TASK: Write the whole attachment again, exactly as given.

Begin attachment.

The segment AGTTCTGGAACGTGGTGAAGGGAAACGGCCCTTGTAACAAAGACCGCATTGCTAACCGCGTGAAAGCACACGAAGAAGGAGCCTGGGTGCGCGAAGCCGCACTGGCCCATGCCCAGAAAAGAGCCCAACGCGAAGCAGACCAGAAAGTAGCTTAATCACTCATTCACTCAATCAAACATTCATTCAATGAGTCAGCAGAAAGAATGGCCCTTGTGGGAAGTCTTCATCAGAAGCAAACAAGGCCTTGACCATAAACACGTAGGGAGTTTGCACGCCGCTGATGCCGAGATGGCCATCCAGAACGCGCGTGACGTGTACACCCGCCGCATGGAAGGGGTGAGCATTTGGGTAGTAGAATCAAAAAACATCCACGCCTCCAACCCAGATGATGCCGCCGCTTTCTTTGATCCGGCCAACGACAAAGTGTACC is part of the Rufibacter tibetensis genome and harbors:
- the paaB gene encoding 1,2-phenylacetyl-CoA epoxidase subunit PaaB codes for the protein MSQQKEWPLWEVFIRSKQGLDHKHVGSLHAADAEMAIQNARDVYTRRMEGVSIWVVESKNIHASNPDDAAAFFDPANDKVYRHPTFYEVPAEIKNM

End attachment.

The segment AGTTCTGGAACGTGGTGAAGGGAAACGGCCCTTGTAACAAAGACCGCATTGCTAACCGCGTGAAAGCACACGAAGAAGGAGCCTGGGTGCGCGAAGCCGCACTGGCCCATGCCCAGAAAAGAGCCCAACGCGAAGCAGACCAGAAAGTAGCTTAATCACTCATTCACTCAATCAAACATTCATTCAATGAGTCAGCAGAAAGAATGGCCCTTGTGGGAAGTCTTCATCAGAAGCAAACAAGGCCTTGACCATAAACACGTAGGGAGTTTGCACGCCGCTGATGCCGAGATGGCCATCCAGAACGCGCGTGACGTGTACACCCGCCGCATGGAAGGGGTGAGCATTTGGGTAGTAGAATCAAAAAACATCCACGCCTCCAACCCAGATGATGCCGCCGCTTTCTTTGATCCGGCCAACGACAAAGTGTACC is part of the Rufibacter tibetensis genome and harbors:
- the paaB gene encoding 1,2-phenylacetyl-CoA epoxidase subunit PaaB codes for the protein MSQQKEWPLWEVFIRSKQGLDHKHVGSLHAADAEMAIQNARDVYTRRMEGVSIWVVESKNIHASNPDDAAAFFDPANDKVYRHPTFYEVPAEIKNM